Mallorca tsunami: What to do before, during and after one happens

Holidaymakers panic as Balearic Islands struck by freak meteotsunamis

Joe Sommerlad@JoeSommerlad
Wednesday 18 July 2018 10:50
Footage shows tourist beach in Menorca hit by waves from 'meteotsunamis'

The Spanish island resort of Mallorca has been struck by a brace of freak tsunamis.

Caused by sudden changes in barometric pressure, the meteotsunamis hit Port d'Alcudia in the north of Mallorca and Port d’Andratx in the southwest.

The unusual weather conditions also caused flooding in Cituadella in western Menorca.

No injuries have yet been reported and travel to the Balearic Islands has so far not been restricted.

The incident though begs a timely question for holidaymakers: what should you do if you find yourself staying in an area at risk of a tsunami?

The official advice from the Tsunami Warning Centre on protecting human life and property is as follows:

  • Evacuate inland or to higher ground above and beyond designated tsunami hazard zones or move to an upper floor of a multi-storey building, depending on your situation.
  • Move out of the water, off the beach and away from harbours, marinas, breakwaters, bays and inlets.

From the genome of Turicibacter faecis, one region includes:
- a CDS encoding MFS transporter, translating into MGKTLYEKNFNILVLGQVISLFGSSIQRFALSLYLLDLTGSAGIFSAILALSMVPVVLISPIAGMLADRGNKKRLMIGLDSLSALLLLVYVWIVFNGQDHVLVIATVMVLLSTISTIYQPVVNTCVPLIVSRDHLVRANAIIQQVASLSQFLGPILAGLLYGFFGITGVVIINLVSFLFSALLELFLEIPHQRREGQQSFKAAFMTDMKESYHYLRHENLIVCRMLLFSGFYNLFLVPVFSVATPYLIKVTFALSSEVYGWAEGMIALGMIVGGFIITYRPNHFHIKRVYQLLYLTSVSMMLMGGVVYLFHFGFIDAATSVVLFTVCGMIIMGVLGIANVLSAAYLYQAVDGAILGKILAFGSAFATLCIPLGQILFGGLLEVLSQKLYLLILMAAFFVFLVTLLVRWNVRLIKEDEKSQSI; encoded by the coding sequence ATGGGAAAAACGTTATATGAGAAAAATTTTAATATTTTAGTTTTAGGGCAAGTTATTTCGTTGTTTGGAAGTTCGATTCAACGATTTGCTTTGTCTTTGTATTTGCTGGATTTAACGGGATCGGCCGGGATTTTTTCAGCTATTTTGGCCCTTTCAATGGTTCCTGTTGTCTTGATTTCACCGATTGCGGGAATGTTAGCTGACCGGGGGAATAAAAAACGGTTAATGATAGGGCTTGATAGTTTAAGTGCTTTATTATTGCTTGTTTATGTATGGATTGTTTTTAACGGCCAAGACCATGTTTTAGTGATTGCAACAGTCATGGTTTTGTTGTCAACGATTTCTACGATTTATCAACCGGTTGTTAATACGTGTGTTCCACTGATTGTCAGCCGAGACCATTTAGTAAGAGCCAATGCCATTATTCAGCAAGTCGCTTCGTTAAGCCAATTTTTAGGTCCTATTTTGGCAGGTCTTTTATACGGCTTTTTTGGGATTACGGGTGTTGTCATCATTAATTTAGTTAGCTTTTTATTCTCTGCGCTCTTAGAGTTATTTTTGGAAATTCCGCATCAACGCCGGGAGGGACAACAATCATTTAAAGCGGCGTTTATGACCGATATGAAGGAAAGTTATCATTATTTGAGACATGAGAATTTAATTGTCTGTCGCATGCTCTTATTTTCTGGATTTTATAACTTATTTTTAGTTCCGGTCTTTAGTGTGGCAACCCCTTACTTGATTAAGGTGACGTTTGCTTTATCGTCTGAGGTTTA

• Be alert to and follow instructions from your local emergency officials because they may have more detailed or specific information for your location.
  • If you feel a strong earthquake or extended ground rolling, take immediate protective actions such as moving inland and/or uphill, preferably on foot.

Boat operators are instructed, where time and personal safety allow, to move their vessels out to sea to a depth of at least 180 feet.

Those already at sea should avoid entering shallow water, harbours, marinas, bays and inlets to avoid the risk of being hit by floating or submerged debris and strong currents.

More general advice offered by the Tsunami Centre includes staying away from coastal areas to observe the waves - the Red Cross advises that if you can see it, you are too close - and not returning until advised it is safe to do so by local emergency officials. They stress the need to save yourself, not your possessions.

Emergency supplies and safety clothing organised in advanced are recommended and those evacuating are also advised to check on the welfare of their neighbours and come to the aid of infants, the elderly and those with large families or who might otherwise require assistance.

If further help is needed, call the emergency services and do not place yourself in danger by remaining in the disaster zone - your presence could hinder the operations of response units.

Those in a tsunami watch area should prepare to take action and stay alert to local media for further information.

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